iPhone Camp Atlanta 2009

Stack Overflow Moderator Voting Now Open

If you are a Stack Overflow user, you should be aware that voting is open for a new moderator.

I personally support Paul Tomblin, who is an all-around cool guy, but I don't think any of the candidates would be a wrong choice.

The Undefined Value To-Do List

I'm happy with how the new Undefined Value site compares with the old Blogger-based site. However, I still have some things to do. I'm a compulsive list-maker, so I'll put my list here.

  • Update Drupal
  • Add syntax coloring for code examples
  • Fix the <pre> style so that scrollbars are present when needed
  • Move old blog content to new blog
  • Move Undefined Value to VPS

The Bottom-Feeders of Software Distribution

When I released my Menubar Countdown app, I posted it to two places: MacUpdate and Apple Downloads.

It has been interesting to see the number of other Mac software download sites that now have Menubar Countdown available. A few have done something of value: for example, Softpedia created their own screenshots.

However, most of the other sites have simply copied-and-pasted the text from MacUpdate or Apple, and put their own advertising and branding around it. This strikes me as being pretty scummy.

Menubar Countdown is freeware, licensed under the GPL, and I have no complaint about them redistributing the app itself. What bothers me is that they copy the descriptions and other text verbatim (which is probably a copyright violation). They don't review the app. They don't promote it. They don't make it easier for users to find it. They do nothing of value; they simply siphon away attention to make a tiny profit for themselves.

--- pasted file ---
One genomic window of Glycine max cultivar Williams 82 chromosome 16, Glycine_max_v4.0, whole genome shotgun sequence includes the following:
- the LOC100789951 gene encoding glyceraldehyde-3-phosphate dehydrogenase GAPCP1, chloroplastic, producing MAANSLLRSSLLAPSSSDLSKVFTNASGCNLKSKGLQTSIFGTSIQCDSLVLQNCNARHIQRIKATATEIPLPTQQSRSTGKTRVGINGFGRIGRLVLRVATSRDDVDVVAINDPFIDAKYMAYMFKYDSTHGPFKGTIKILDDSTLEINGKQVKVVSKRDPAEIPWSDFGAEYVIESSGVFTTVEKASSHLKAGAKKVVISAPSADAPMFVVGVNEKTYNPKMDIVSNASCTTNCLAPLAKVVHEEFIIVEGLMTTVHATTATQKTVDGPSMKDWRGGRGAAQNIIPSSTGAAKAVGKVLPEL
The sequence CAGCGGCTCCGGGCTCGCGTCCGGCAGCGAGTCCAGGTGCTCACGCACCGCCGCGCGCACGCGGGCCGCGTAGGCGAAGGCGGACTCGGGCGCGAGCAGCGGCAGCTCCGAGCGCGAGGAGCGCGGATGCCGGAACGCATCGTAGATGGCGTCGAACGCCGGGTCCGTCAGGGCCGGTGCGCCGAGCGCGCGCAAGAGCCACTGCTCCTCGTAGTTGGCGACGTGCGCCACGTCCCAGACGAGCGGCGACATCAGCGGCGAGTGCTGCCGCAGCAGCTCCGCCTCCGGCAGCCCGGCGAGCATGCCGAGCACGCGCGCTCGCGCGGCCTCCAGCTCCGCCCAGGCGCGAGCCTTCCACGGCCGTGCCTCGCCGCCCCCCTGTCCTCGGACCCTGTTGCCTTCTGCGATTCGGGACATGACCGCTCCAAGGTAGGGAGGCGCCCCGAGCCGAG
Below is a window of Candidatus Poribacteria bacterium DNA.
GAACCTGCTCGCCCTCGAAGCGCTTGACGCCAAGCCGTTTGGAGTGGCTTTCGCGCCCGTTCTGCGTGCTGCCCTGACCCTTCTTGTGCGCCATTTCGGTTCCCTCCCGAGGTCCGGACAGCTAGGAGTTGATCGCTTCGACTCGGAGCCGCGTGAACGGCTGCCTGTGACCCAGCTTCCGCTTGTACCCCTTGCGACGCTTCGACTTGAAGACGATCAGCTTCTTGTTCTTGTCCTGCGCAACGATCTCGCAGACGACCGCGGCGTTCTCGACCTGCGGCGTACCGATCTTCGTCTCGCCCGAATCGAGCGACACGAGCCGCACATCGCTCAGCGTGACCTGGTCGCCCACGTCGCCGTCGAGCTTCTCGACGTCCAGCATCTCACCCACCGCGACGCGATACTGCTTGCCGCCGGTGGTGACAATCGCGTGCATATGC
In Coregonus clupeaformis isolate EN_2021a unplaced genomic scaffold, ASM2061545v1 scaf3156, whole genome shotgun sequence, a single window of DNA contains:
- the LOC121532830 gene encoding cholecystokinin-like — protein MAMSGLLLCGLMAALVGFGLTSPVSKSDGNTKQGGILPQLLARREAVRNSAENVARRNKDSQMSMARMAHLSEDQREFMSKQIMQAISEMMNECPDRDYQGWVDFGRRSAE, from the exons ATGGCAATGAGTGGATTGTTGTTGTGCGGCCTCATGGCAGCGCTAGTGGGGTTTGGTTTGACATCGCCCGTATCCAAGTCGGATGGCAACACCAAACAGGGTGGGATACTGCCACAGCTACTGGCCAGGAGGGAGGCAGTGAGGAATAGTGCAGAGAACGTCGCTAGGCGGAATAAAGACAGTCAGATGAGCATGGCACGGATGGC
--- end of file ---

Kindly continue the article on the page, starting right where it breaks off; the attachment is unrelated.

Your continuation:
Some might say that these other sites are somehow "helping" me by copying my work and pasting it all over the Internet without my consent. I'll refer those people to Merlin Mann's blog post on that subject.

Enabling FastCGI for PHP on Ubuntu

I'm setting up a virtual private server. If all goes well, I'll be moving all my websites from their current shared-hosting arrangements to this VPS.

I started with a minimal Ubuntu 8.10 image and installed all the LAMP stuff. Things went smoothly until I decided to try to enable FastCGI for Drupal. Googling for things like "ubuntu apache php fastcgi" results in zillions of links to suggested methods, all of which were very complicated and required digging through docs. I figured there had to be a simple way to do it.

After a few hours of research, I finally did stumble upon what I wanted. My problem was that I was googling for "ubuntu", when I should have been googling for "debian".

The info I needed was here: Thank you, Michiel van Baak!

(To those of you saying "But you should really be using nginx instead of Apache," my response is "Yes, I know. Leave me alone.")